Two excerpts from Rational Irrationality: The real reason that capitalism is so crash-prone.
What boosts a firm’s stock price, and the boss’s standing, is a rapid expansion in revenues and market share. Privately, he may harbor reservations about a particular business line, such as subprime securitization. But, once his peers have entered the field, and are making money, his firm has little choice except to join them. C.E.O.s certainly don’t have much personal incentive to exercise caution. Most of them receive compensation packages loaded with stock options, which reward them for delivering extraordinary growth rather than maintaining product quality and protecting their firm’s reputation.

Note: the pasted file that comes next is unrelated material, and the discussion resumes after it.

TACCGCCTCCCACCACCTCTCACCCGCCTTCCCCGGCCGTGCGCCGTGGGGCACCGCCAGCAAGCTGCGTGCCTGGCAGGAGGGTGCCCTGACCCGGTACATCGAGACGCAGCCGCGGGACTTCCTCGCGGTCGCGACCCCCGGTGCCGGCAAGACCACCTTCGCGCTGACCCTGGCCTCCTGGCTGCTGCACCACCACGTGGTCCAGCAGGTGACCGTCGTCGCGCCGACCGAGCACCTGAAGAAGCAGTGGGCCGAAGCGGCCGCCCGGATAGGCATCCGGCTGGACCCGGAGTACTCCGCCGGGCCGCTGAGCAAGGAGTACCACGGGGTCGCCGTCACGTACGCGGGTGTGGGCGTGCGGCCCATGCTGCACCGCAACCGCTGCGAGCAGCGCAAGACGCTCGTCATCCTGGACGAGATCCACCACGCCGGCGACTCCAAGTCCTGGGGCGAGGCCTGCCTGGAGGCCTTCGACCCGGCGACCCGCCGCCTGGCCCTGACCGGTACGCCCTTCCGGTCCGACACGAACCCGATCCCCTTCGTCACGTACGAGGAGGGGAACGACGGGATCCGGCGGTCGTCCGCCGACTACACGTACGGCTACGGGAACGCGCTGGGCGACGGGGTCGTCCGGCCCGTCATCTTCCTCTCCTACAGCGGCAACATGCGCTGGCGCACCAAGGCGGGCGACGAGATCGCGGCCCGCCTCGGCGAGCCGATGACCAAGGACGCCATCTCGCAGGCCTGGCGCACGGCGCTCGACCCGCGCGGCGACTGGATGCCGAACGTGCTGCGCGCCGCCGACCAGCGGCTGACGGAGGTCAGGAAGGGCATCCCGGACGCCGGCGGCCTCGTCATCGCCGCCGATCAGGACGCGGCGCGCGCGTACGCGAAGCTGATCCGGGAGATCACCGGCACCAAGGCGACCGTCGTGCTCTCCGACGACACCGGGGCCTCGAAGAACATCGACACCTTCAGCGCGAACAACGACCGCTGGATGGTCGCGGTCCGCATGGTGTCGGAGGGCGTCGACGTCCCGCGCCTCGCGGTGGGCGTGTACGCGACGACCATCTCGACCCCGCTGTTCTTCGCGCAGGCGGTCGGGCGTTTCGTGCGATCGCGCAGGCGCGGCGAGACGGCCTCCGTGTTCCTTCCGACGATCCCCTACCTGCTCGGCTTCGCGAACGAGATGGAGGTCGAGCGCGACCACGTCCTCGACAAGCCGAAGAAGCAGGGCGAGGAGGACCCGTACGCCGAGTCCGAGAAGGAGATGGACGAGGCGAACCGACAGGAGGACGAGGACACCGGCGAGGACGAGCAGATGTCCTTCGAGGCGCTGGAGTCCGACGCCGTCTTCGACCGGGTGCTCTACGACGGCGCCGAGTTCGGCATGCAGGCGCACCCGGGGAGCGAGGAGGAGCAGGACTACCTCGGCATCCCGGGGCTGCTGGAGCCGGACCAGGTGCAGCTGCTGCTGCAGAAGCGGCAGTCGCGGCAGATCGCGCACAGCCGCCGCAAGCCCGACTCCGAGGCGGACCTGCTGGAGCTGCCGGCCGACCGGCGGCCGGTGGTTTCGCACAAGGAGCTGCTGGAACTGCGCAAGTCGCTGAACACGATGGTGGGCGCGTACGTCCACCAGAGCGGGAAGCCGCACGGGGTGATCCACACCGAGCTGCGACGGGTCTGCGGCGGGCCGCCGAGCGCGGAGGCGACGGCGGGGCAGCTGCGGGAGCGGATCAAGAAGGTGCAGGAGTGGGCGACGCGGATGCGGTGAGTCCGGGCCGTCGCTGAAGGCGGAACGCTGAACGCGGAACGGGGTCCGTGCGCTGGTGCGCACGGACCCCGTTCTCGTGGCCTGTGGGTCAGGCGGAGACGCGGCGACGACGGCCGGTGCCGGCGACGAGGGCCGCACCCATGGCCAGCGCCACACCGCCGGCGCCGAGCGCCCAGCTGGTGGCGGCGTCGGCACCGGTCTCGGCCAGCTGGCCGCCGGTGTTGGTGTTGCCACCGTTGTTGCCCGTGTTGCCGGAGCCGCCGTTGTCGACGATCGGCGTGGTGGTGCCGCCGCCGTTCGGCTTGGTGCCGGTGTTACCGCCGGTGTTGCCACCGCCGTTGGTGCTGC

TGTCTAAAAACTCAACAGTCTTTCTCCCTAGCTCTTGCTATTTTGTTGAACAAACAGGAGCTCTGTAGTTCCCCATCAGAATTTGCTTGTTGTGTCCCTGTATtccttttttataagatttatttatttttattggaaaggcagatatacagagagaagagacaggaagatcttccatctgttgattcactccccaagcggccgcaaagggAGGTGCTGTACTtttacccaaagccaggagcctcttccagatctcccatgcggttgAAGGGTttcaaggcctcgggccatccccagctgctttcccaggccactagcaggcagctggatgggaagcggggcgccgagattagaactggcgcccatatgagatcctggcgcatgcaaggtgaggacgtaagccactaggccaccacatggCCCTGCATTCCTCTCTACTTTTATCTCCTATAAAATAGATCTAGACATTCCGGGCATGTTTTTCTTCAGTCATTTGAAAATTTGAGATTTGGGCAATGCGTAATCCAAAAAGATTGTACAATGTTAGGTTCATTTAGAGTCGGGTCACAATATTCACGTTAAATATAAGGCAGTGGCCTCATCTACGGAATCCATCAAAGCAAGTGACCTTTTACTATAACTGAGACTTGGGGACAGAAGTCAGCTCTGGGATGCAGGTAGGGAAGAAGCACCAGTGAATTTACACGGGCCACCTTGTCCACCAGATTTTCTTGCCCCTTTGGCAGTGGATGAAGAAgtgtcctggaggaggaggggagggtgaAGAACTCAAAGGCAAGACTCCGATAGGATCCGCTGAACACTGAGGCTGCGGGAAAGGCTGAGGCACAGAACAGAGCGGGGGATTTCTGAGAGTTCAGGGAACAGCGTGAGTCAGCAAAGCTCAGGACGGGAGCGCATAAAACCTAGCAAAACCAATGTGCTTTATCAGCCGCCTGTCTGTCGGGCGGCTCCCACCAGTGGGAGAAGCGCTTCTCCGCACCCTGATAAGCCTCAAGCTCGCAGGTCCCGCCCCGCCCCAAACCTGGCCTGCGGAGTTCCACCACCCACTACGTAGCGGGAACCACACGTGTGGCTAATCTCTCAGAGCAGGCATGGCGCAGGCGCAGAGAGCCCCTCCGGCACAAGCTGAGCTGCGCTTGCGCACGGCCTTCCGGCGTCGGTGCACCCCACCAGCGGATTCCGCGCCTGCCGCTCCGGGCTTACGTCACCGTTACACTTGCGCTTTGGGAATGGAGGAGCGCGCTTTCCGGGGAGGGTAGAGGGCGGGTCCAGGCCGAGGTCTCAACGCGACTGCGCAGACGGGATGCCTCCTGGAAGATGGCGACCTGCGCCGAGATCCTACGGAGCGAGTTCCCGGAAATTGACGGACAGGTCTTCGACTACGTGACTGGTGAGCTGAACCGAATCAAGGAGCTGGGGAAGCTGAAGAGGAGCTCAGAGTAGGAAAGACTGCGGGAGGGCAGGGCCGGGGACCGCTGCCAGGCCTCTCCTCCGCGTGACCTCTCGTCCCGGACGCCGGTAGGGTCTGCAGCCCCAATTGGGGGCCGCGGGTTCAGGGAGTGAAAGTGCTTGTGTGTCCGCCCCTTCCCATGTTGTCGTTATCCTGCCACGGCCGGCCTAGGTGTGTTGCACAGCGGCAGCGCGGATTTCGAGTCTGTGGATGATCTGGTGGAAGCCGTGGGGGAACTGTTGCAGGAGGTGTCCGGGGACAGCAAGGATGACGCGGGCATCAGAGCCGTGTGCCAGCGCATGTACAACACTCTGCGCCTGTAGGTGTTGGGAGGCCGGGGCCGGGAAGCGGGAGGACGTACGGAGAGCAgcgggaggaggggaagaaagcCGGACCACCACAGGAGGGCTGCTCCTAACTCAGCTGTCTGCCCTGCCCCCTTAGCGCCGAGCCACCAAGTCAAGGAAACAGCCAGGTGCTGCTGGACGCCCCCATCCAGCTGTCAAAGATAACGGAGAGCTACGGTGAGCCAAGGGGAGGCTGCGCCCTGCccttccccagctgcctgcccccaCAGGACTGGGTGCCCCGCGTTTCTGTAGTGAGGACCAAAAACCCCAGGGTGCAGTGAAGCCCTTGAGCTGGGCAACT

Here is another on financial innovation, which made me think of my bank post:
Limiting the development of those securities would stifle innovation, the financial industry contends. But that’s precisely the point. “The goal is not to have the most advanced financial system, but a financial system that is reasonably advanced but robust,” Viral V. Acharya and Matthew Richardson, two economists at N.Y.U.’s Stern School of Business, wrote in a recent paper. “That’s no different from what we seek in other areas of human activity. We don’t use the most advanced aircraft to move millions of people around the world. We use reasonably advanced aircrafts whose designs have proved to be reliable.”